Background: Advanced heart failure (HF) is characterized by high morbidity and mortality. Conventional therapy may not sufficiently reduce patient suffering and maximize quality of life.
Objectives: The authors investigated whether an interdisciplinary palliative care intervention in addition to evidence-based HF care improves certain outcomes.
Methods: The authors randomized 150 patients with advanced HF between August 15, 2012, and June 25, 2015, to usual care (UC) (n = 75) or UC plus a palliative care intervention (UC + PAL) (n = 75) at a single center. Primary endpoints were 2 quality-of-life measurements, the Kansas City Cardiomyopathy Questionnaire (KCCQ) overall summary and the Functional Assessment of Chronic Illness Therapy-Palliative Care scale (FACIT-Pal), assessed at 6 months. Secondary endpoints included assessments of depression and anxiety (measured via the Hospital Anxiety and Depression Scale [HADS]), spiritual well-being (measured via the FACIT-Spiritual Well-Being scale [FACIT-Sp]), hospitalizations, and mortality.
Results: Patients randomized to UC + PAL versus UC alone had clinically significant incremental improvement in KCCQ and FACIT-Pal scores from randomization to 6 months (KCCQ difference = 9.49 points, 95% confidence interval [CI]: 0.94 to 18.05, p = 0.030; FACIT-Pal difference = 11.77 points, 95% CI: 0.84 to 22.71, p = 0.035). Depression improved in UC + PAL patients (HADS-depression difference = -1.94 points; p = 0.020) versus UC-alone patients, with similar findings for anxiety (HADS-anxiety difference = -1.83 points; p = 0.048). Spiritual well-being was improved in UC + PAL versus UC-alone patients (FACIT-Sp difference = 3.98 points; p = 0.027). Randomization to UC + PAL did not affect rehospitalization or mortality.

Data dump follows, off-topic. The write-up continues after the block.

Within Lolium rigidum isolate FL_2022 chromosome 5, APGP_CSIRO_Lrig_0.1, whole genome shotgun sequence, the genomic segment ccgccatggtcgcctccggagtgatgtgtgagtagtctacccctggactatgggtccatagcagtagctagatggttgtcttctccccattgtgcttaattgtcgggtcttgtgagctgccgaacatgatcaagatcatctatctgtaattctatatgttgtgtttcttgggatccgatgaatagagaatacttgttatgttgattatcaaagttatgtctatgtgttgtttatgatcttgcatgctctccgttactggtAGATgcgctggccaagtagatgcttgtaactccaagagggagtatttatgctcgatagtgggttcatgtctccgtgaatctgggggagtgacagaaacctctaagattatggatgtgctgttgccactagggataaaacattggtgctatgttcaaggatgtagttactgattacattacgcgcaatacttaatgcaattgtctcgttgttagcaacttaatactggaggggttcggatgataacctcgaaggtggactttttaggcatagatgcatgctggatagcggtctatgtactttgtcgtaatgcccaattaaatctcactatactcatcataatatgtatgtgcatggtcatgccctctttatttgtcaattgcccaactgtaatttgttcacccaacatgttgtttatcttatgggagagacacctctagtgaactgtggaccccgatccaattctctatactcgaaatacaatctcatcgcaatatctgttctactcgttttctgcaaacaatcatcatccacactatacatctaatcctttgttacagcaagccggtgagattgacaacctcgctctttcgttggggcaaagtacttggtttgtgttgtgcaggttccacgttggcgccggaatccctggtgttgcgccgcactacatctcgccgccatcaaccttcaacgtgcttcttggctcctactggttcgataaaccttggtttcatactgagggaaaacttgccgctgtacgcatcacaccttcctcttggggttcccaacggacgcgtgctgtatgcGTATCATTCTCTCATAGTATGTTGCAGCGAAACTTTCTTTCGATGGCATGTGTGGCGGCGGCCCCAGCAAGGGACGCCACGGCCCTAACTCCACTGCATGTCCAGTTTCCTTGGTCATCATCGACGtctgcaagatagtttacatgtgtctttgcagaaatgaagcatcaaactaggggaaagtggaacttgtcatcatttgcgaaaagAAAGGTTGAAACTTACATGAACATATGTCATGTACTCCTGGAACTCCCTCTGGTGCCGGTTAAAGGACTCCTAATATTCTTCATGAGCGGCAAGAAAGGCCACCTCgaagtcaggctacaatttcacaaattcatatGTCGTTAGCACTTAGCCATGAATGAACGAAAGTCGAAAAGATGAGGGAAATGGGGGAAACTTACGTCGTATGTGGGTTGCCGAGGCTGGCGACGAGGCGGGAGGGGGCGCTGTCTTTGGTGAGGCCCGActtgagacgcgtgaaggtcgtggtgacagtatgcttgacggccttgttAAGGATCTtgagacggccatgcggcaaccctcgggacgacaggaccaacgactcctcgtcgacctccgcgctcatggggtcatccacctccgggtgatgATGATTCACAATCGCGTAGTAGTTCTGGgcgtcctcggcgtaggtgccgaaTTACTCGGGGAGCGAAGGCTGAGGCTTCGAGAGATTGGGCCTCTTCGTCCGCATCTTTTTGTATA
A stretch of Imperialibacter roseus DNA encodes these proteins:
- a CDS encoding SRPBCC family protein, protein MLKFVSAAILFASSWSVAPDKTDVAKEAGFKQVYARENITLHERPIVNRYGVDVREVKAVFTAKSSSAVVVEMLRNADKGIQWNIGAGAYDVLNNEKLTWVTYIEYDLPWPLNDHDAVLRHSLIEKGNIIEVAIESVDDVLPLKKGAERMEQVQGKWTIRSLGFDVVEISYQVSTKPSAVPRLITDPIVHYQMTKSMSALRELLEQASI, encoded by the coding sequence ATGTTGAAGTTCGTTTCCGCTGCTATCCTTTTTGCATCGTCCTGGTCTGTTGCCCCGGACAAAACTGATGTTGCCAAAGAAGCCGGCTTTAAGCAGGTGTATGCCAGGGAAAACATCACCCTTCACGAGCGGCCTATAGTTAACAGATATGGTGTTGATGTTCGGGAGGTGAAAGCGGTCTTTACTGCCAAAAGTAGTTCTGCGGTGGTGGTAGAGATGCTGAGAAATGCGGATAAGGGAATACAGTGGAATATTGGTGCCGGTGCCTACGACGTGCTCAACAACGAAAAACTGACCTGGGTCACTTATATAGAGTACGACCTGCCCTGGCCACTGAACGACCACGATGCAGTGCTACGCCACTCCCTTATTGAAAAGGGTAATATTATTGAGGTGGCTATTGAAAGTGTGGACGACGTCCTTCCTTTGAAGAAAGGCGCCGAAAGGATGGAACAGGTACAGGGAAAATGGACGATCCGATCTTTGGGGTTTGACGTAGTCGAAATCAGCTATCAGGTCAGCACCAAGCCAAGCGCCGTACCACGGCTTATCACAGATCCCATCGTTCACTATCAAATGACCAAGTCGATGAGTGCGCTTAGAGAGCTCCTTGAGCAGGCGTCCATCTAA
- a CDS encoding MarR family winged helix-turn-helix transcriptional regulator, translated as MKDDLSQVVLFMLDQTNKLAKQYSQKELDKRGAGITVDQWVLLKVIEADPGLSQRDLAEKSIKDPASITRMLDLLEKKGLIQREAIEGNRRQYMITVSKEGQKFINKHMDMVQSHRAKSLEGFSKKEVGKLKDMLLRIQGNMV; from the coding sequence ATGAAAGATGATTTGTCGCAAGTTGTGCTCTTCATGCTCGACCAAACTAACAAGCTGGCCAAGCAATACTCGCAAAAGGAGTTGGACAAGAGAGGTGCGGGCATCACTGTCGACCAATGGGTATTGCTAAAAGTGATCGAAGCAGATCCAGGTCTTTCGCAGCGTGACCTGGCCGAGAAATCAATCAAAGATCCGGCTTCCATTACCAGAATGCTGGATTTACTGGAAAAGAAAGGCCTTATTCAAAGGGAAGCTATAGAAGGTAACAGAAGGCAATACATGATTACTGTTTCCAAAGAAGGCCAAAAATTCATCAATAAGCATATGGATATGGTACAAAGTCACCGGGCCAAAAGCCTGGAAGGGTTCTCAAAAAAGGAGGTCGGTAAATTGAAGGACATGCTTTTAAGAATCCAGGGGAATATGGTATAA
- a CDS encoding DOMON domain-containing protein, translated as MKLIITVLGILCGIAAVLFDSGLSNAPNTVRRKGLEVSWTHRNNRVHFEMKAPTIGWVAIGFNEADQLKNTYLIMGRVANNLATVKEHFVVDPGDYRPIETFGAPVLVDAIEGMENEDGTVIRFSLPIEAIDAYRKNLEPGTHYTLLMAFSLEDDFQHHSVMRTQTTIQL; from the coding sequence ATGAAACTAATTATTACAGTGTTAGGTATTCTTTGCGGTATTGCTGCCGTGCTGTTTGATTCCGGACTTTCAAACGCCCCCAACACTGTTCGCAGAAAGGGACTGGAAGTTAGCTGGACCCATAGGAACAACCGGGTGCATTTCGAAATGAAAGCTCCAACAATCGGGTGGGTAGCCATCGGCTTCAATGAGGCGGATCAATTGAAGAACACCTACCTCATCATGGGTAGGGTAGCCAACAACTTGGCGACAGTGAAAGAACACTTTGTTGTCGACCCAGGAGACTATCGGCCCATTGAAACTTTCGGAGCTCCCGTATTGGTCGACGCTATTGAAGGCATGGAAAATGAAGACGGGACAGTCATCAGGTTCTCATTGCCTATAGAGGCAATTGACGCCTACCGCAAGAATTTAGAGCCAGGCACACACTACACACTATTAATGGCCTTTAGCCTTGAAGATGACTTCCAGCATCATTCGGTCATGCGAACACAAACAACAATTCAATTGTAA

Conclusions: An interdisciplinary palliative care intervention in advanced HF patients showed consistently greater benefits in quality of life, anxiety, depression, and spiritual well-being compared with UC alone. (Palliative Care in Heart Failure [PAL-HF]; NCT01589601).
Keywords: heart failure; palliative care; quality of life.
Copyright © 2017 American College of Cardiology Foundation. Published by Elsevier Inc. All rights reserved.